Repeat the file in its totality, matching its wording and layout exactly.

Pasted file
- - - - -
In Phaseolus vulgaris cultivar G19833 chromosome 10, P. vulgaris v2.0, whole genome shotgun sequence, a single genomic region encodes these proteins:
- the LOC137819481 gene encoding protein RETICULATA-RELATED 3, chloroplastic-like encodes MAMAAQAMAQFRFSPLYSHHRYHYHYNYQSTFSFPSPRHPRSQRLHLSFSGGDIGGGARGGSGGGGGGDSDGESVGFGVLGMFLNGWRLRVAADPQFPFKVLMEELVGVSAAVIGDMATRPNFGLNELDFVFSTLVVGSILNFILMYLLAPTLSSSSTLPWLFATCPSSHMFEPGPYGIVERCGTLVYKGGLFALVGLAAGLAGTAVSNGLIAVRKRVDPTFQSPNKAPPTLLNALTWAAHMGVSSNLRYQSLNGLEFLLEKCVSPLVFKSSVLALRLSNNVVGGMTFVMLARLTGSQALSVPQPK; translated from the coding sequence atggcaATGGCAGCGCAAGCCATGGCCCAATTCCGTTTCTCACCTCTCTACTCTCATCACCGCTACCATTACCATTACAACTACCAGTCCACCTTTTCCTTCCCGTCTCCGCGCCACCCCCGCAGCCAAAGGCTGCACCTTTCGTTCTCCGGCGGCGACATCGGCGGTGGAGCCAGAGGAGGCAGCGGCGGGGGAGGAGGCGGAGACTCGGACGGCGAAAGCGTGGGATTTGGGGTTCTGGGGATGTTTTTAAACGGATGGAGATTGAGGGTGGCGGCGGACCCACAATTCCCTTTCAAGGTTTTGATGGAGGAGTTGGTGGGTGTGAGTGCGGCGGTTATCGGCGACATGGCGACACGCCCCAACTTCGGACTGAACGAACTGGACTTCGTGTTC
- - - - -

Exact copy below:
In Phaseolus vulgaris cultivar G19833 chromosome 10, P. vulgaris v2.0, whole genome shotgun sequence, a single genomic region encodes these proteins:
- the LOC137819481 gene encoding protein RETICULATA-RELATED 3, chloroplastic-like encodes MAMAAQAMAQFRFSPLYSHHRYHYHYNYQSTFSFPSPRHPRSQRLHLSFSGGDIGGGARGGSGGGGGGDSDGESVGFGVLGMFLNGWRLRVAADPQFPFKVLMEELVGVSAAVIGDMATRPNFGLNELDFVFSTLVVGSILNFILMYLLAPTLSSSSTLPWLFATCPSSHMFEPGPYGIVERCGTLVYKGGLFALVGLAAGLAGTAVSNGLIAVRKRVDPTFQSPNKAPPTLLNALTWAAHMGVSSNLRYQSLNGLEFLLEKCVSPLVFKSSVLALRLSNNVVGGMTFVMLARLTGSQALSVPQPK; translated from the coding sequence atggcaATGGCAGCGCAAGCCATGGCCCAATTCCGTTTCTCACCTCTCTACTCTCATCACCGCTACCATTACCATTACAACTACCAGTCCACCTTTTCCTTCCCGTCTCCGCGCCACCCCCGCAGCCAAAGGCTGCACCTTTCGTTCTCCGGCGGCGACATCGGCGGTGGAGCCAGAGGAGGCAGCGGCGGGGGAGGAGGCGGAGACTCGGACGGCGAAAGCGTGGGATTTGGGGTTCTGGGGATGTTTTTAAACGGATGGAGATTGAGGGTGGCGGCGGACCCACAATTCCCTTTCAAGGTTTTGATGGAGGAGTTGGTGGGTGTGAGTGCGGCGGTTATCGGCGACATGGCGACACGCCCCAACTTCGGACTGAACGAACTGGACTTCGTGTTC